Pluralism and European Private Law
Edited by: Leone Niglia
European private law has hitherto tended to be conceptualized firmly around ideas of unity and harmony. Yet, the discourse within other areas of European law, notably constitutional law scholarship, visibly adopts pluralist perspectives. This book bridges the gap between 'public' and 'private' law by looking at European private law from various pluralist positions and by investigating old and new ways in which to understand legal pluralism in general. It fills a gap in the wide literature on legal pluralism, as the first book entirely dedicated to offering an insight into legal pluralism from the vantage point of the private law domain. The book critically addresses issues such as what pluralism really means in private law and what conceptions of pluralism it embodies, including discussion about the outer boundaries of any of the pluralist understandings. The contributions address comparative, critical, historical, theoretical, and normative aspects. The book provides an opportunity to engage innovatively with problematic conceptual issues which inform the work of European private law scholars, including the debate on the Common Frame of Reference Project of the European Commission.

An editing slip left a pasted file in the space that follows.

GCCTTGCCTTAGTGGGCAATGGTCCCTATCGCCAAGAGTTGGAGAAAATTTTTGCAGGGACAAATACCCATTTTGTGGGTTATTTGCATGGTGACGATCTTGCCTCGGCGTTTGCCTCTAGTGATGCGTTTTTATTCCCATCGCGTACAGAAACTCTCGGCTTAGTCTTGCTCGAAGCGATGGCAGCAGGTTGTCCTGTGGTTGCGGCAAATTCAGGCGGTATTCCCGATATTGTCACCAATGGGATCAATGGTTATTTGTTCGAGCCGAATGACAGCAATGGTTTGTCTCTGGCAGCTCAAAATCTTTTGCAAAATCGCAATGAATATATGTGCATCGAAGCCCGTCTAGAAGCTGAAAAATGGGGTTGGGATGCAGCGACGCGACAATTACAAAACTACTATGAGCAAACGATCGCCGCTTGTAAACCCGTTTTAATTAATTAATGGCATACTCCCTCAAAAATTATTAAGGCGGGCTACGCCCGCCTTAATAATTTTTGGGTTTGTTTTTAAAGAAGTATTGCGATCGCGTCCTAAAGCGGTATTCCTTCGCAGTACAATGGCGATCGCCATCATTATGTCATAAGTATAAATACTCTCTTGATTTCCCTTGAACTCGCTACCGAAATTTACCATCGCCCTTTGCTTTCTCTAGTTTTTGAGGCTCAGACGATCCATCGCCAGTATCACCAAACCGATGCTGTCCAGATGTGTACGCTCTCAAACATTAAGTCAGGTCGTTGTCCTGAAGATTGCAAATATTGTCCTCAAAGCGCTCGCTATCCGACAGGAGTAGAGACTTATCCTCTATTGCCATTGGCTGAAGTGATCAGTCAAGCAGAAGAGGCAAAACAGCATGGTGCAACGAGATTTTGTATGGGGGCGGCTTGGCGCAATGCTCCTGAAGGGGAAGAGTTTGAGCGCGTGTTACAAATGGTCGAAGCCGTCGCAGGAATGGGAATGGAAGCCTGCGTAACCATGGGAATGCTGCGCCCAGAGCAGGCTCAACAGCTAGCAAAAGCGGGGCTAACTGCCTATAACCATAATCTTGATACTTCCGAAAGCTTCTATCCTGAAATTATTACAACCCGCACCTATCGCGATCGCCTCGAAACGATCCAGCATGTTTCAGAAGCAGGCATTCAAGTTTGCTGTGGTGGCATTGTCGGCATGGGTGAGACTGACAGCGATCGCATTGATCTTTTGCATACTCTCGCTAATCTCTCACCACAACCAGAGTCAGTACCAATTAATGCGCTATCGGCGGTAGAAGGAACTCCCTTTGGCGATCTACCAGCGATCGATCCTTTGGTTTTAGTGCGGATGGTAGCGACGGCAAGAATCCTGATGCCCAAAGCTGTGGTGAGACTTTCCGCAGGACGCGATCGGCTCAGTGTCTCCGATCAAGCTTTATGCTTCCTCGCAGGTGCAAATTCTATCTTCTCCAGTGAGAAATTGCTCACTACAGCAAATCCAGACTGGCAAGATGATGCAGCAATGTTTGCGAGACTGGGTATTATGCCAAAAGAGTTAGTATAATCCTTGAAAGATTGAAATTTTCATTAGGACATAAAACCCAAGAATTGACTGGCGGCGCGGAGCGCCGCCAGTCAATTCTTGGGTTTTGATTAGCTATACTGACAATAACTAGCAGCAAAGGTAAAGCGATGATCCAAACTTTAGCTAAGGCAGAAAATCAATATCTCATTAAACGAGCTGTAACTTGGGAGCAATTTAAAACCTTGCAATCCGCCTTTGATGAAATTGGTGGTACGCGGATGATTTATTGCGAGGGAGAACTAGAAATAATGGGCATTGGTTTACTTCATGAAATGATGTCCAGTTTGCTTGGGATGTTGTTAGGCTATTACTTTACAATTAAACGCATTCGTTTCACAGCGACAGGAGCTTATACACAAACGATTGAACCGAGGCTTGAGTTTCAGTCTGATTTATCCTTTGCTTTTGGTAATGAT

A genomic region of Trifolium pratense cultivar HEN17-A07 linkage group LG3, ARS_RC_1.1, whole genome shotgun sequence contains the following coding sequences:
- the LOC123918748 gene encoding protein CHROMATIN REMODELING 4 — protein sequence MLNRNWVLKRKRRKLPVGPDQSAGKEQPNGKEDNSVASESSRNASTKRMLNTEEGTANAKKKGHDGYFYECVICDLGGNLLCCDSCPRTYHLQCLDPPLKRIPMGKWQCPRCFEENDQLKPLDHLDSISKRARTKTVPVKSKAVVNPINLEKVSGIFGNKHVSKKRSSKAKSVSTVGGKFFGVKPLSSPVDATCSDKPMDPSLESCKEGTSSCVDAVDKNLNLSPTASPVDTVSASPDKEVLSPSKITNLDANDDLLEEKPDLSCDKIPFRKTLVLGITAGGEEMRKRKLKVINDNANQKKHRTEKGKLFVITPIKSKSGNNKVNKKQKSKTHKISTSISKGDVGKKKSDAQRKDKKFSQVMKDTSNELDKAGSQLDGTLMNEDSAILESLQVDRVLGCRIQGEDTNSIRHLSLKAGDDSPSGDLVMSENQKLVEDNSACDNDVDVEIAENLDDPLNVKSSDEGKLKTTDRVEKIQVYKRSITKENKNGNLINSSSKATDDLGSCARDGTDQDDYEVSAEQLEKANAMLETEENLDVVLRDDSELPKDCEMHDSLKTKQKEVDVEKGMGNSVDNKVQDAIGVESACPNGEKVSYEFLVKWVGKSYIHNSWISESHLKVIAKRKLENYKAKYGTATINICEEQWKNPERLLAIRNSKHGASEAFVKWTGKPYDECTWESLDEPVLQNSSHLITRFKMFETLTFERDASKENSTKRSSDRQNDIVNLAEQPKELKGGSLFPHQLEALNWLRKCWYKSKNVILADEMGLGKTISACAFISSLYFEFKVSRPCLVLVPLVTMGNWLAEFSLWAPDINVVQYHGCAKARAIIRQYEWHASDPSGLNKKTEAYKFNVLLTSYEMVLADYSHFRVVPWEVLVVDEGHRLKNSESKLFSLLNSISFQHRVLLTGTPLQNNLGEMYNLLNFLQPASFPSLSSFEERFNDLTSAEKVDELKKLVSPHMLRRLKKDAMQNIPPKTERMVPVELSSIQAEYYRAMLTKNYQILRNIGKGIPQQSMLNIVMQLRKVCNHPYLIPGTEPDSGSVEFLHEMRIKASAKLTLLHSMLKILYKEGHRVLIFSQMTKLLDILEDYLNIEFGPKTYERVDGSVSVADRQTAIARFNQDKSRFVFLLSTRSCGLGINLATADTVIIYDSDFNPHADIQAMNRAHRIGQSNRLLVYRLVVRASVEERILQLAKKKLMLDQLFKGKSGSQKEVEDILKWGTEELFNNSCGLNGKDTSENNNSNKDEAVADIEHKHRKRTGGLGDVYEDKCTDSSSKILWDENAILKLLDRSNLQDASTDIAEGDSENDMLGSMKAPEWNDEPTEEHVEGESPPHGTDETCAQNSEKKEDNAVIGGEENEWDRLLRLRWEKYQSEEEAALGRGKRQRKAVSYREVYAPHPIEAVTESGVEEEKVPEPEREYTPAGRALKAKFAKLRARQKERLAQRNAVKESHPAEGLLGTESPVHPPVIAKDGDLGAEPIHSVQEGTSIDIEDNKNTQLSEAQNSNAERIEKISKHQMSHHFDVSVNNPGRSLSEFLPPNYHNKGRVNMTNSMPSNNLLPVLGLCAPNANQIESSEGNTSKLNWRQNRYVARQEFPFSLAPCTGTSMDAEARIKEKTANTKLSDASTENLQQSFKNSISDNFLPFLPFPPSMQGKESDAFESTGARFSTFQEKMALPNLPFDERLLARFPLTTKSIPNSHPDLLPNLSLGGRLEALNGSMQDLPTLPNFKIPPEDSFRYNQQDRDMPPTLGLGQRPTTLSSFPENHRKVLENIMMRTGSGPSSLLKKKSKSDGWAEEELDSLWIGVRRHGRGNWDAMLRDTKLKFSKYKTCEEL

Publication Date: 1/16/2013